Abstract In hybrid and electrical vehicles new challenges in meeting the drivers' expectation with regards to acoustic comfort arise. The absence of the internal combustion engine noise enhances the passengers' perception of other noise sources, such as the Heating, Ventilation and Air-Conditioning (HVAC) system. Therefore efficient and reliable numerical models able to predict flow-induced broadband noise have become a major research topic in automotive industry. In this framework, the Zonal LES coupled with the Ffowcs Williams-Hawkings (FWH) acoustic analogy are capable to simulate broadband noise from low speed axial fan. As demonstrated in previous works from the authors, this approach is able to cope with the complexity of the physical phenomena involved (i.e. turbulent noise generation, laminar-to-turbulent transition, etc.), even though the numerical model requires a careful setup of the mesh topology, boundary conditions and simulation parameters. The aim of this article is to provide the scientific community with the latest developments of our research work on numerical modelling of broadband noise from axial fans, focusing on the performance of two different mesh topologies to locate and estimate the noise sources.
WIP Standard
2014-05-12
This SAE Recommended Practice is applicable to all liquid-to-air, liquid-to-liquid, air-to-liquid, and air-to-air heat exchangers used in vehicle and industrial cooling systems. This document outlines the tests to determine durability characteristics of the heat exchanger under thermal cycling. This document is to provide a test guideline for determining the durability of a heat exchanger under thermal cycle conditions.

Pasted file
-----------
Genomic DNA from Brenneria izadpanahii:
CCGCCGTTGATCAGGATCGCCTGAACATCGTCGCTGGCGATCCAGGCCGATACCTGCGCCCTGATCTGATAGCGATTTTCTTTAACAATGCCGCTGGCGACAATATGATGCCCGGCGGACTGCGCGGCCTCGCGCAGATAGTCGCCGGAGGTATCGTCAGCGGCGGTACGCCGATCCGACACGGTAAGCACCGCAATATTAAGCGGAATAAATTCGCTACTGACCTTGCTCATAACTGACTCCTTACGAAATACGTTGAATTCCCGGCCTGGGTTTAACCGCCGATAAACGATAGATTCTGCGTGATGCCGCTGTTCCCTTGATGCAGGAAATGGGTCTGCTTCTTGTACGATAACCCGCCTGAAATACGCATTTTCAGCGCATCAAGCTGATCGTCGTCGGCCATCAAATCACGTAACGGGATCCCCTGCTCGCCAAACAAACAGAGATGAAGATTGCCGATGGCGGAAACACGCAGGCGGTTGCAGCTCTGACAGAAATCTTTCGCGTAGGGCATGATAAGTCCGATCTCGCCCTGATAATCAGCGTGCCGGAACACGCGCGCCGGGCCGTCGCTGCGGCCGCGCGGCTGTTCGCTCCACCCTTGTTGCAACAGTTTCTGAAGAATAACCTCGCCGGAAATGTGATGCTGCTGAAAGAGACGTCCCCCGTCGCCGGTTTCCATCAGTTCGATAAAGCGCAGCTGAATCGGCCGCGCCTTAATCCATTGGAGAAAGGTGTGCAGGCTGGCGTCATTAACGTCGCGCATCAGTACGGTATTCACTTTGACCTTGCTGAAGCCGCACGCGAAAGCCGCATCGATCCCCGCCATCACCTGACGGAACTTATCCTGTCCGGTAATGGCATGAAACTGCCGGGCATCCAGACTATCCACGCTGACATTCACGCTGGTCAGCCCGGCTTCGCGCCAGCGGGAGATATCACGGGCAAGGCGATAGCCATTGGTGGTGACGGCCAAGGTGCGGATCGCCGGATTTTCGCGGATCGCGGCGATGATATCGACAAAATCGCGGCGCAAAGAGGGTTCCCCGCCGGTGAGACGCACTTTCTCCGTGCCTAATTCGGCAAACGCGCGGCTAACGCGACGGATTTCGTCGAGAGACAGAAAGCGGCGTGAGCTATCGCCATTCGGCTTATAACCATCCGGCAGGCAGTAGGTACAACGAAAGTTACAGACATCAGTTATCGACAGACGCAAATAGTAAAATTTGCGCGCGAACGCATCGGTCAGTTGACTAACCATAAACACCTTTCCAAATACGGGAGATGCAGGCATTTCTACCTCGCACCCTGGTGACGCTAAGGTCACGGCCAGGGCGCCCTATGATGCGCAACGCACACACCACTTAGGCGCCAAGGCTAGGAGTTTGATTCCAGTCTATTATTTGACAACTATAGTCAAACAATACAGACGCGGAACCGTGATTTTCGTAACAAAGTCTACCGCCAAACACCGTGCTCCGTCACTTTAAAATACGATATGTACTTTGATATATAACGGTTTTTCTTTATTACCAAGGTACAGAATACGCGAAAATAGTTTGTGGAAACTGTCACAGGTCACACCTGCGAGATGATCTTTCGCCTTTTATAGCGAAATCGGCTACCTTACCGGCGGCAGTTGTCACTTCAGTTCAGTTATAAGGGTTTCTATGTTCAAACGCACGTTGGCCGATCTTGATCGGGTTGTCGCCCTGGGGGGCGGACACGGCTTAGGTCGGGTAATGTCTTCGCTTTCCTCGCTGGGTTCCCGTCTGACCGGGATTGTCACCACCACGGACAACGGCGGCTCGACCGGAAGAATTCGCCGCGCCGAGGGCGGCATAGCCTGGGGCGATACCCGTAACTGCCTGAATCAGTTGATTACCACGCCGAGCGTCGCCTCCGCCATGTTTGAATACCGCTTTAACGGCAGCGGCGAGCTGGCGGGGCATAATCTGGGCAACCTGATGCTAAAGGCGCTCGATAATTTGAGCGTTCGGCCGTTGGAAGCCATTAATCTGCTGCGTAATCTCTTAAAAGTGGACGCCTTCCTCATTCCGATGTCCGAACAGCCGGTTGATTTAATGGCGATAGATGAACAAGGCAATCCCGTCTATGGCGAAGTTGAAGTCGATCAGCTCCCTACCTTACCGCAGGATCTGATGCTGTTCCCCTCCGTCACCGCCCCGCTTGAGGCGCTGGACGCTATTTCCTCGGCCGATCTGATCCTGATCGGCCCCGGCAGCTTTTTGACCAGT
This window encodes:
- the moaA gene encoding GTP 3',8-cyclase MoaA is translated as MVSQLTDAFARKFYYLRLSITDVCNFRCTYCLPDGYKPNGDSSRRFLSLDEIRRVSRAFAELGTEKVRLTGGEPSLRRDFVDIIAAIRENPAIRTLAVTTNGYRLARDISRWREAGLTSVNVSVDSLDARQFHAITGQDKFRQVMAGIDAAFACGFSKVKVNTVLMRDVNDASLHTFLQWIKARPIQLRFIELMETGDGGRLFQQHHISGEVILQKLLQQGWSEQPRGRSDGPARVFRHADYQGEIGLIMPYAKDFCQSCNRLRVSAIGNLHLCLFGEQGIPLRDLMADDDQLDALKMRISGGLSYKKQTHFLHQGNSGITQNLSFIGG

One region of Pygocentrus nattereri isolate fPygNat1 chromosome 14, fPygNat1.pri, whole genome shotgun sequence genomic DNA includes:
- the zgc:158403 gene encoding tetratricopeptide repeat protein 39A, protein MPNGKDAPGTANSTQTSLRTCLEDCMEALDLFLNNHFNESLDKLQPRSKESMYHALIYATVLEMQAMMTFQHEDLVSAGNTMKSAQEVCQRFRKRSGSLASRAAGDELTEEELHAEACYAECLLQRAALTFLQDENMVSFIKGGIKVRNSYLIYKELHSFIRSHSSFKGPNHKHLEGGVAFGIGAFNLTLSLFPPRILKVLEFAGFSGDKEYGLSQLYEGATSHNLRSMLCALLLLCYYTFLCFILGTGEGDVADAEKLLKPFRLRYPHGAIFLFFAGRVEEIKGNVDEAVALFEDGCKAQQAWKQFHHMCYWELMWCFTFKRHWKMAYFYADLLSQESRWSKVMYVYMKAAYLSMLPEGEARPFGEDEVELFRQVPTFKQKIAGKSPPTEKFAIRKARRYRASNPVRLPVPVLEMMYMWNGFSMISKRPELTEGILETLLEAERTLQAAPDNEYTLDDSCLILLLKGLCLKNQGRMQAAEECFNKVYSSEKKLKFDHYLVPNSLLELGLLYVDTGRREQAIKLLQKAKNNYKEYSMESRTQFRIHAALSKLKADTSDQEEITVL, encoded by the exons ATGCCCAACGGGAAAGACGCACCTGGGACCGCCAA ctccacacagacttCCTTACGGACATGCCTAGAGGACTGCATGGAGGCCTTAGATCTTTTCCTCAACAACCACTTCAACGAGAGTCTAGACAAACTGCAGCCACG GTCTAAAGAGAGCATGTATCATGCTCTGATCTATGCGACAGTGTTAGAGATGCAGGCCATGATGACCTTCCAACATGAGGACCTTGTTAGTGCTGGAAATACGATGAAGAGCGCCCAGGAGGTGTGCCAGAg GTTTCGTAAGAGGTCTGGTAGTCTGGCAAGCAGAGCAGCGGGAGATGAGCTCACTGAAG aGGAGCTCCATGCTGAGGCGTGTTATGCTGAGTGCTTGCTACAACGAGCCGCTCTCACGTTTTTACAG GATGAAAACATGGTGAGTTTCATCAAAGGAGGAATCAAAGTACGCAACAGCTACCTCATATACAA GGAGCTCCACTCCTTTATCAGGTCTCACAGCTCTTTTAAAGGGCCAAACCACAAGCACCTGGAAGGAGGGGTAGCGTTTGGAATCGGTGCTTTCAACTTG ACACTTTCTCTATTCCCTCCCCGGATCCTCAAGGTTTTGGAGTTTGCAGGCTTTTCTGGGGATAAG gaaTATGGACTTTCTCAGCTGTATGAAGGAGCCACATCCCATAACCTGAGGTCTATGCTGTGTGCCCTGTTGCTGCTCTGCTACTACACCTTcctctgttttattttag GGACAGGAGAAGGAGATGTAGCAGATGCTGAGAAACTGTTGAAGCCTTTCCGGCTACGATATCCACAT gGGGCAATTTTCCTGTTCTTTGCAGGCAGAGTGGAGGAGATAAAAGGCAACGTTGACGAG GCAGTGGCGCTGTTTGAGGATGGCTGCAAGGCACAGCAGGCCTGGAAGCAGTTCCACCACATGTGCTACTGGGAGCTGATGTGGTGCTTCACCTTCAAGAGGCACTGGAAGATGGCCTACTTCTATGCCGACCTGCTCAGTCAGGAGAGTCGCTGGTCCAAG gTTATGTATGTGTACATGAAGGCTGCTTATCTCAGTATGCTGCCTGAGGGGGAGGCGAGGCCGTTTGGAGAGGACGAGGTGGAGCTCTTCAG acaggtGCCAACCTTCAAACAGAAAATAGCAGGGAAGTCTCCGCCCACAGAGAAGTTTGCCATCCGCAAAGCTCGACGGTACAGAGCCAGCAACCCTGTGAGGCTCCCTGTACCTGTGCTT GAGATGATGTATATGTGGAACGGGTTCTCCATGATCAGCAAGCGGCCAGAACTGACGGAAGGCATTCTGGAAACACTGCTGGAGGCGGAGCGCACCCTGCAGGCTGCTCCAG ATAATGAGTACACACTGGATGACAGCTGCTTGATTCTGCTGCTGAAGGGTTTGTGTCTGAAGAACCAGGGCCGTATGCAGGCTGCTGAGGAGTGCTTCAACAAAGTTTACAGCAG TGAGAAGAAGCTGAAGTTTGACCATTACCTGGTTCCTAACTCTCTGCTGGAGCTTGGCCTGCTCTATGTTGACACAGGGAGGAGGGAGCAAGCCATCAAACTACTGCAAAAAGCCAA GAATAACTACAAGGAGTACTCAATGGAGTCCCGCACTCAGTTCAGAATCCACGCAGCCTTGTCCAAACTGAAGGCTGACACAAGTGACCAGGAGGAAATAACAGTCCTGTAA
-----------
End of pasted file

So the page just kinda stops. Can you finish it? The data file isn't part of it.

Technical Paper
2014-05-10
Robert E Smith, Edward Lumsdaine
Since transient vehicle HVAC computational fluids (CFD) simulations take too long to solve in a production environment, the goal of this project is to automatically create a lumped-parameter flow network from a steady-state CFD that solves nearly instantaneously. The data mining algorithm k-means is implemented to automatically discover flow features and form the network (a reduced order model). The lumped-parameter network is implemented in the commercial thermal solver MuSES to then run as a fully transient simulation. Using this network a “localized heat transfer coefficient” is shown to be an improvement over existing techniques. Also, it was found that the use of the clustering created a new flow visualization technique. Finally, fixing clusters near equipment newly demonstrates a capability to track localized temperatures near specific objects (such as equipment in vehicles).